As the champagne was flowing over the men in blue, one of the most awkward press conferences of all time was happening mere feet away. Phil Moanilson, sorry, Mickelson had turned on his captain in their hour of defeat.
In a twist of pure Shakespearean style he very publically and brutally tore apart the work of one of the game’s greats.
To watch it was the equivalent of walking in on your parents having sex and then having your mum tell you that her ex-boyfriend was a better lover than your dad. It was off the charts of awkwardness.
What followed has been well documented.
A “Task Force” was built where they decided to take the Ryder Cup more seriously – strange, they don’t appear to have been messing around since the turn of the century, just coming up against European teams playing better golf.
Two things have come out of the task force;
1) Players need more input – no more so than Phil it seems. He was the driving force behind setting the task force up and has been the most vocal about it the entire time.
2) The final captain’s pick needs to be made much later – this one baffles me. Given Phil’s influence on the task force, he came out on Sunday just a few hours before Ryan Moore’s phone rang and said that they’d left the pick too late.
First he took down his captain, now he’s taking down the task force he created.
“Success is my only option, failure’s not” – were the words (censored) that Eminem once spat, and they could not be more true of the US team this time around.
No team has even been so public about the lengths they have gone to try and figure out this bi-annual contest and no team would therefore be more embarrassed to sit with their heads in their hands trying to explain away another loss on home soil.
If they win, they will only do what they should do. It’s a lose, lose scenario.
Add to that, if the U.S win this Ryder Cup they’ll have still lost eight of the last 11, they still have a monumental task to work back toward recent parity.
Either way, I would never want to be a teammate of Phil Mickelson’s. He has blamed everybody around him for the loss’ that he has been a part of.
He turned on the great Tom Watson in 2014, he’s already been criticising his own task force, as well as the set up between the PGA Tour and USPGA, the latter of which own the US Ryder Cup team.
No individual is bigger than the team, we saw superstars exit Manchester United over two decades because of that mantra and Davis Love III has the same issue this week. Phil seems to be trying to make this the Phil show.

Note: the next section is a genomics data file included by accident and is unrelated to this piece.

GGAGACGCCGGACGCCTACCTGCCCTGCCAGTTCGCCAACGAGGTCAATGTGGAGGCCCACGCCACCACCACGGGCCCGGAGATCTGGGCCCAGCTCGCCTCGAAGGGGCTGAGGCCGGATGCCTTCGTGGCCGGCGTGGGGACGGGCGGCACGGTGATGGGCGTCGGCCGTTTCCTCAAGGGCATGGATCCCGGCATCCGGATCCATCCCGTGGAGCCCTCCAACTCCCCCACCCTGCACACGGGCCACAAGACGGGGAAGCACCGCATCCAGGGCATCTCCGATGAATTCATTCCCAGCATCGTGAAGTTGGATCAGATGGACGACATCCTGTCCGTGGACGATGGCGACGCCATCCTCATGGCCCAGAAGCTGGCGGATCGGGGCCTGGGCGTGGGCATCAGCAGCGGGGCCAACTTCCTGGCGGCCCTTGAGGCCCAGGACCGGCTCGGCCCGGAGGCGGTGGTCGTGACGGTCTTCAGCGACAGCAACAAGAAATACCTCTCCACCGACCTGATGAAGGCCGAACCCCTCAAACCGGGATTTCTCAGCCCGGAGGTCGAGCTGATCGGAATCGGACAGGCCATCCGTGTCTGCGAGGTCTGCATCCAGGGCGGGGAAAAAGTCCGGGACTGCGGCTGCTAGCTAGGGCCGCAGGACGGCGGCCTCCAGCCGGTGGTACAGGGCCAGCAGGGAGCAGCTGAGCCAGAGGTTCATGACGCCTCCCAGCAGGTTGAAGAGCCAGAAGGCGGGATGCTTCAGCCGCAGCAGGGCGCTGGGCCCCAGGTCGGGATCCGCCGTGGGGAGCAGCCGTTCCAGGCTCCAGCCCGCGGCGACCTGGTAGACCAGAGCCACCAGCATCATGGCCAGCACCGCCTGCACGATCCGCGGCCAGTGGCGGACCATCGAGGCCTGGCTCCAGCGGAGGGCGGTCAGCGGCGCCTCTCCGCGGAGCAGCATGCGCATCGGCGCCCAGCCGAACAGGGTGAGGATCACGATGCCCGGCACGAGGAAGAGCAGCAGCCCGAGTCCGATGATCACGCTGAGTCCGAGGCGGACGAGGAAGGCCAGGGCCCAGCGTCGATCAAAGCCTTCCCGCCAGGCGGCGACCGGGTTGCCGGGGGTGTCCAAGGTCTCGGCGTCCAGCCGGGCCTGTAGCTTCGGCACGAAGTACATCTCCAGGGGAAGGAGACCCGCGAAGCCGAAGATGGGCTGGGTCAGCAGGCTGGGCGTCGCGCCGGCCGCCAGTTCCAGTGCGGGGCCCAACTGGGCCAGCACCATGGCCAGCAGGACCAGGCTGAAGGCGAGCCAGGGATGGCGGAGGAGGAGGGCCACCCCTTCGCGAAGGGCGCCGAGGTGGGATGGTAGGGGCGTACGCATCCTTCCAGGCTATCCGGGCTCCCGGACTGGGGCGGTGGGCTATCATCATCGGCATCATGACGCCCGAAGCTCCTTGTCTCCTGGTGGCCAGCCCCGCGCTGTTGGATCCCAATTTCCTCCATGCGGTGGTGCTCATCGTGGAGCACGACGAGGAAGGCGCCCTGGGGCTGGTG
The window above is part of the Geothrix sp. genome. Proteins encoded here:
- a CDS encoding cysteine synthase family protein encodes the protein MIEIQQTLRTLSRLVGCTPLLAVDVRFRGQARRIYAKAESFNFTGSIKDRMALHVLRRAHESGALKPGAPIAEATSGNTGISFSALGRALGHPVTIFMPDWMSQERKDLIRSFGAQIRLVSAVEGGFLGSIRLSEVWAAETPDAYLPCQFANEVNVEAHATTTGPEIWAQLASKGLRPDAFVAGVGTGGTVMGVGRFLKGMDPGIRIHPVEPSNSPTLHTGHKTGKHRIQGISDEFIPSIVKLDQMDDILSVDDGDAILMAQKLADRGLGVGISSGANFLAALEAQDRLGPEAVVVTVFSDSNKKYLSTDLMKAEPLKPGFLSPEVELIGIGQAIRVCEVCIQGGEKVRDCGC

What if he turns up without his best golf this weekend? Is Davis strong enough to make him sit a session out? And if he does, what effect will that have on the team?
So to the Europeans; any team coming off the back of a hat-trick of wins should be full of confidence, but the irony here is that half of the team have no idea what those wins felt like.
There isn’t any finger pointing to do, six of the 12 hottest players in Europe this year haven’t played in the Ryder Cup before – it’s just the way it is.
Captain Clarke can’t be blamed for that, but it does give him some interesting headaches when it comes to pairings. Can he afford to keep his big guns like Stenson and Rose together?
Can he keep the rookies motivated if they are only playing one session a day? Can his experienced guys play well enough to allow him to rotate rookies around him?
If he can blend all of that together under a pressure and scrutiny that is beyond anything we’ve seen, even at Ryder Cup standards, he’ll weave his way deeper into Ryder Cup folklore.
In 2012, 12 men went out on Sunday afternoon with a deep desire to win for a legend that was no longer with us. With the image of him on their sleeve they accomplished one of sports all-time great come backs.
This year we ask of them something equally as special but different; win for a living legend. A man who didn’t walk away from the Ryder Cup when nobody would have blamed him for doing so.
Both in 2006 at the Ryder Cup and in 2011 at The Open we watched Captain Clarke through tear-filled eyes as he defied all the odds. No European deserves to be a winning captain more than him, but it will be his greatest achievement if he pulls it off.
Later on tonight we’ll find out who is going to take centre stage tomorrow morning. Being in the States it is the foursomes that is played in the morning, with the fourballs in the afternoon.
I’ve had a blast at taking my turn at being the captain of both teams, I am sure you won’t be shy in telling me that I’ve made the wrong decision so am looking forward to reading the comments to seeing the different pairings that everyone will come up with.
Spieth Reed - Rose Stenson
Kucher Johnson - Kaymer Pieters
Mickelson Koepka - Willett Westwood
Fowler Walker - McIlroy Garcia
This year more than most the narrative of this great story is so intriguingly and delicately poised. With another strong team and playing in the shadow of the King, Arnold Palmer, on home soil I have no doubt that the Americans are heavy favourites, but for some reason I cannot write the Europeans off.
I’ve seen them defy the odds too many times to do that. It’s going to be one hell of a weekend, so call up wife’s friends and make plans for her, move the sky box to a different room, do whatever you need to do but miss this at your peril.
It’s going to be epic. Come on Europe!
I'm a writer for #GCW. I like to pretend I'm good at golf and writing because I'm not ready to accept the truth about either...